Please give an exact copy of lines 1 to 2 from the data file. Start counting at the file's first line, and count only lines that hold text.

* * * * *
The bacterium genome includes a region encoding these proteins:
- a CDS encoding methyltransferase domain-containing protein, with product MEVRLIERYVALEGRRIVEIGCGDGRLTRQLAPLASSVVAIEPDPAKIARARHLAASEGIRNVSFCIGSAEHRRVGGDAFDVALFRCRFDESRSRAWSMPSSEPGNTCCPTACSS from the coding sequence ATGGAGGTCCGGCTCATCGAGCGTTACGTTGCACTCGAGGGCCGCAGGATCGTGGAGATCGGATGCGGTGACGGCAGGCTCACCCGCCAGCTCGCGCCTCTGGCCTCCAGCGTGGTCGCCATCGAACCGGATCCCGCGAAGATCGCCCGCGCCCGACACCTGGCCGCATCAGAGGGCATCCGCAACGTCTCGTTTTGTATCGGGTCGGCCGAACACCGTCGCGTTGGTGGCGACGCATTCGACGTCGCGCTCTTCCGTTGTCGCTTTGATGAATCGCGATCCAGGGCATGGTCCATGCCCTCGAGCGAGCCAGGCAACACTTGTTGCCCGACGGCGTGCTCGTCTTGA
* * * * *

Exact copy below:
The bacterium genome includes a region encoding these proteins:
- a CDS encoding methyltransferase domain-containing protein, with product MEVRLIERYVALEGRRIVEIGCGDGRLTRQLAPLASSVVAIEPDPAKIARARHLAASEGIRNVSFCIGSAEHRRVGGDAFDVALFRCRFDESRSRAWSMPSSEPGNTCCPTACSS from the coding sequence ATGGAGGTCCGGCTCATCGAGCGTTACGTTGCACTCGAGGGCCGCAGGATCGTGGAGATCGGATGCGGTGACGGCAGGCTCACCCGCCAGCTCGCGCCTCTGGCCTCCAGCGTGGTCGCCATCGAACCGGATCCCGCGAAGATCGCCCGCGCCCGACACCTGGCCGCATCAGAGGGCATCCGCAACGTCTCGTTTTGTATCGGGTCGGCCGAACACCGTCGCGTTGGTGGCGACGCATTCGACGTCGCGCTCTTCCGTTGTCGCTTTGATGAATCGCGATCCAGGGCATGGTCCATGCCCTCGAGCGAGCCAGGCAACACTTGTTGCCCGACGGCGTGCTCGTCTTGA